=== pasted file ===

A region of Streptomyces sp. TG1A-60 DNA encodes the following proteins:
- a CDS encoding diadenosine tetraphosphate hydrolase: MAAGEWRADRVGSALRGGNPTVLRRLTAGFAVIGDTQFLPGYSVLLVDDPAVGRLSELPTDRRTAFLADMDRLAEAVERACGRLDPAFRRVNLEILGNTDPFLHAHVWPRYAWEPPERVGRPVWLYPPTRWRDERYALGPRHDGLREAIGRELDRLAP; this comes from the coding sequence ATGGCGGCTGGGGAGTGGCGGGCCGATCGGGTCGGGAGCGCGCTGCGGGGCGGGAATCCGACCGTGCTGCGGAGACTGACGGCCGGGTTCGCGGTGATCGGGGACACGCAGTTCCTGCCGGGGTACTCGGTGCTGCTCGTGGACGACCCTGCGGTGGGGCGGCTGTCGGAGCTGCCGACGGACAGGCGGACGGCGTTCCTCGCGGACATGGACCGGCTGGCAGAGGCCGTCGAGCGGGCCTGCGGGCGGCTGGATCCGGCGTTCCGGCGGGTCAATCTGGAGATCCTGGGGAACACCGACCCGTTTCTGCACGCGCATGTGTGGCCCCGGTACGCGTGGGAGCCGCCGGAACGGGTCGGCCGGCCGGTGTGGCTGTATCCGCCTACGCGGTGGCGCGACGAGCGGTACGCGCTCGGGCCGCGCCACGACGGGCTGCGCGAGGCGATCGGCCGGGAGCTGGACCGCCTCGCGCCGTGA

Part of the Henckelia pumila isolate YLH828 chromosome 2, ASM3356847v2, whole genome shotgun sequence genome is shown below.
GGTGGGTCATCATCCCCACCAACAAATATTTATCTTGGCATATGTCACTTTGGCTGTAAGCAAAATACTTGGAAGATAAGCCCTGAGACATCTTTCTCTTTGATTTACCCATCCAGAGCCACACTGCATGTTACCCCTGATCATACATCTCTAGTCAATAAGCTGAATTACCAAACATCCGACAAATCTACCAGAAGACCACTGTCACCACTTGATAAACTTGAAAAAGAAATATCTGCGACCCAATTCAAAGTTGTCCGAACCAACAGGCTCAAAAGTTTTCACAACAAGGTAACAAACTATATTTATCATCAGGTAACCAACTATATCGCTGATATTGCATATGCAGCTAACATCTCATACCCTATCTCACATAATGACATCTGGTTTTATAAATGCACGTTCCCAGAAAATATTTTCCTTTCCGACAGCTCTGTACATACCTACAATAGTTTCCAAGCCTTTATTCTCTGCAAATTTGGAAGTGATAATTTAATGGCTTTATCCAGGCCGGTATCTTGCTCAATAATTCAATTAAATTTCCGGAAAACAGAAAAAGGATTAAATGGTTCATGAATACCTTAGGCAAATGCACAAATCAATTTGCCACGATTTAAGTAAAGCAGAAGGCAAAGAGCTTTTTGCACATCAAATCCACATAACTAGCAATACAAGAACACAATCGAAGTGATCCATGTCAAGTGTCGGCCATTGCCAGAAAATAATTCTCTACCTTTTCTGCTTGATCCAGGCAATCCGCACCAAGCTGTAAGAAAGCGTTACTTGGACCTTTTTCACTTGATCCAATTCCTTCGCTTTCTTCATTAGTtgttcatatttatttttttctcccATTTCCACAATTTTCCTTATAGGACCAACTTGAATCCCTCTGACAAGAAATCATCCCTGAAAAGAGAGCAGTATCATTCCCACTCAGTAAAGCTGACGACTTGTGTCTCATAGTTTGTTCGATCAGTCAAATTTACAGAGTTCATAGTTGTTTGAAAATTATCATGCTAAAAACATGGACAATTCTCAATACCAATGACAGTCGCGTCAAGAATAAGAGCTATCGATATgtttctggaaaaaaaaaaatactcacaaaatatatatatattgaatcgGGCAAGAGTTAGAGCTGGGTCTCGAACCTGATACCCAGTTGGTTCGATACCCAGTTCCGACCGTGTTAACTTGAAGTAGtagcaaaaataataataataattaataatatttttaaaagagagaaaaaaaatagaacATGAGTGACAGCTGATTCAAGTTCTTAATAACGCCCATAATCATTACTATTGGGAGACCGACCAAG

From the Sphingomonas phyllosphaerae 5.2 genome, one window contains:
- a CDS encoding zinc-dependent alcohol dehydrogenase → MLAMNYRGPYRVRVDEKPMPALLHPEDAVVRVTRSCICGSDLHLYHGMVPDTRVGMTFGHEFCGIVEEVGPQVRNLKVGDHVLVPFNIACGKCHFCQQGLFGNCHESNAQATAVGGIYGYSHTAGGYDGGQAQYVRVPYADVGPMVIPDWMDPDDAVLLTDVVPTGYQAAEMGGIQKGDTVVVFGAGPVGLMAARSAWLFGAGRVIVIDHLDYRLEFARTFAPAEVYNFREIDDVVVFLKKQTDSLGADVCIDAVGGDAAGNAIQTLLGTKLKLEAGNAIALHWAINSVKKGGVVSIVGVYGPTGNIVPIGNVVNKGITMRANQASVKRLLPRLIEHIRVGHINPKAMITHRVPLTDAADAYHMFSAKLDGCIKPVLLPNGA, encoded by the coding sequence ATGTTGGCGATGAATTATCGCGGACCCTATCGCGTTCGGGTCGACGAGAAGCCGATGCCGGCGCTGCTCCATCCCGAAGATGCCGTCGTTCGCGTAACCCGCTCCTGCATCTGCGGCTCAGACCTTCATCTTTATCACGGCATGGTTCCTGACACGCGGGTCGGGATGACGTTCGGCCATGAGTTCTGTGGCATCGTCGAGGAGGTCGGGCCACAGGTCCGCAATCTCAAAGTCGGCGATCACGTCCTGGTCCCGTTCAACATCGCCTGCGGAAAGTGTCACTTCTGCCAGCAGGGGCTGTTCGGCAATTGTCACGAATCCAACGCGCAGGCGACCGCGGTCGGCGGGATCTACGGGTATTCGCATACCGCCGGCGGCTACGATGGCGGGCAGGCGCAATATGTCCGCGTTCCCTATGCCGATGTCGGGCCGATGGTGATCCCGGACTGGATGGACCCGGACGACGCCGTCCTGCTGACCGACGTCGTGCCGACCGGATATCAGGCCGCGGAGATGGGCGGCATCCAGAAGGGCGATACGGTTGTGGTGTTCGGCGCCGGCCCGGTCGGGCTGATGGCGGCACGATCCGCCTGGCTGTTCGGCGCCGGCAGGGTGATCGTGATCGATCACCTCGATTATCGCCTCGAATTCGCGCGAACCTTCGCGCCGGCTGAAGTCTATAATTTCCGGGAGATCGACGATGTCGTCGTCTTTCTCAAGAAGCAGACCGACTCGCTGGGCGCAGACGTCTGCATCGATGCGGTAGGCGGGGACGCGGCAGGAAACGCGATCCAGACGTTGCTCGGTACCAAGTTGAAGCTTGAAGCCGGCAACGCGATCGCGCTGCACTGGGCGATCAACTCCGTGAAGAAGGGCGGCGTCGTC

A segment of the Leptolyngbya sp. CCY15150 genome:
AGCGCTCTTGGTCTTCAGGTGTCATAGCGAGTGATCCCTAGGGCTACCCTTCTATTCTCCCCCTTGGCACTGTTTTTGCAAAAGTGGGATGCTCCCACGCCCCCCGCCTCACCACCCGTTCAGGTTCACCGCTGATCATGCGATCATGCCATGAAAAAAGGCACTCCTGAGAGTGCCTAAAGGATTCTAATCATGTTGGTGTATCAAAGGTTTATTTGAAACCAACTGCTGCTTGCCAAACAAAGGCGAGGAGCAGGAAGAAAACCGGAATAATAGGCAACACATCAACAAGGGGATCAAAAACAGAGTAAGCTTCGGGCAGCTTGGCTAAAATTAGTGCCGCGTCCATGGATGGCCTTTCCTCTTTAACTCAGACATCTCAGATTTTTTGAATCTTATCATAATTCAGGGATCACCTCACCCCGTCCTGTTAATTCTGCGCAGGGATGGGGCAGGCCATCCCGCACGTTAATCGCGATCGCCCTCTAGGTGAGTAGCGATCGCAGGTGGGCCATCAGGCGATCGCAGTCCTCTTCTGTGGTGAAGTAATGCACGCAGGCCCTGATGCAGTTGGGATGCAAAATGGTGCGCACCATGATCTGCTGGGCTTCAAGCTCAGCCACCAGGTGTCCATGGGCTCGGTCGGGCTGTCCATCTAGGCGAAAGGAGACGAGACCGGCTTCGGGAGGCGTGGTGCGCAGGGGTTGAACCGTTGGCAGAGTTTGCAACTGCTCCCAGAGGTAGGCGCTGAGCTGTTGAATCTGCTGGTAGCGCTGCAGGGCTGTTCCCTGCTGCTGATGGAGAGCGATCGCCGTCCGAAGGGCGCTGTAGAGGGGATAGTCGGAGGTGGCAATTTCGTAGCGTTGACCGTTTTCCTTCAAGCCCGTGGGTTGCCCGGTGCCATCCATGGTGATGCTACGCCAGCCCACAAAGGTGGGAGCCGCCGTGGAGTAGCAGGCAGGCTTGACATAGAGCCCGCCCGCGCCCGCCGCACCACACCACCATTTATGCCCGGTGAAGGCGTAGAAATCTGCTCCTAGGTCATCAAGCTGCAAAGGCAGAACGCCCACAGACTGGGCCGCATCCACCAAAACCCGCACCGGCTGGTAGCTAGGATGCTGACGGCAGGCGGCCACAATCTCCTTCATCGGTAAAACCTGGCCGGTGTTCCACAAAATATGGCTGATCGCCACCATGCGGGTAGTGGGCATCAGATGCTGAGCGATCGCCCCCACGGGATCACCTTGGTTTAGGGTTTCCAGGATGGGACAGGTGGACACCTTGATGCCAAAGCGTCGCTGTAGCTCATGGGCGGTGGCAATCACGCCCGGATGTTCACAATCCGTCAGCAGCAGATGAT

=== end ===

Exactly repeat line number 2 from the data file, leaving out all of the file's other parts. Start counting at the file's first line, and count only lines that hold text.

- a CDS encoding diadenosine tetraphosphate hydrolase: MAAGEWRADRVGSALRGGNPTVLRRLTAGFAVIGDTQFLPGYSVLLVDDPAVGRLSELPTDRRTAFLADMDRLAEAVERACGRLDPAFRRVNLEILGNTDPFLHAHVWPRYAWEPPERVGRPVWLYPPTRWRDERYALGPRHDGLREAIGRELDRLAP; this comes from the coding sequence ATGGCGGCTGGGGAGTGGCGGGCCGATCGGGTCGGGAGCGCGCTGCGGGGCGGGAATCCGACCGTGCTGCGGAGACTGACGGCCGGGTTCGCGGTGATCGGGGACACGCAGTTCCTGCCGGGGTACTCGGTGCTGCTCGTGGACGACCCTGCGGTGGGGCGGCTGTCGGAGCTGCCGACGGACAGGCGGACGGCGTTCCTCGCGGACATGGACCGGCTGGCAGAGGCCGTCGAGCGGGCCTGCGGGCGGCTGGATCCGGCGTTCCGGCGGGTCAATCTGGAGATCCTGGGGAACACCGACCCGTTTCTGCACGCGCATGTGTGGCCCCGGTACGCGTGGGAGCCGCCGGAACGGGTCGGCCGGCCGGTGTGGCTGTATCCGCCTACGCGGTGGCGCGACGAGCGGTACGCGCTCGGGCCGCGCCACGACGGGCTGCGCGAGGCGATCGGCCGGGAGCTGGACCGCCTCGCGCCGTGA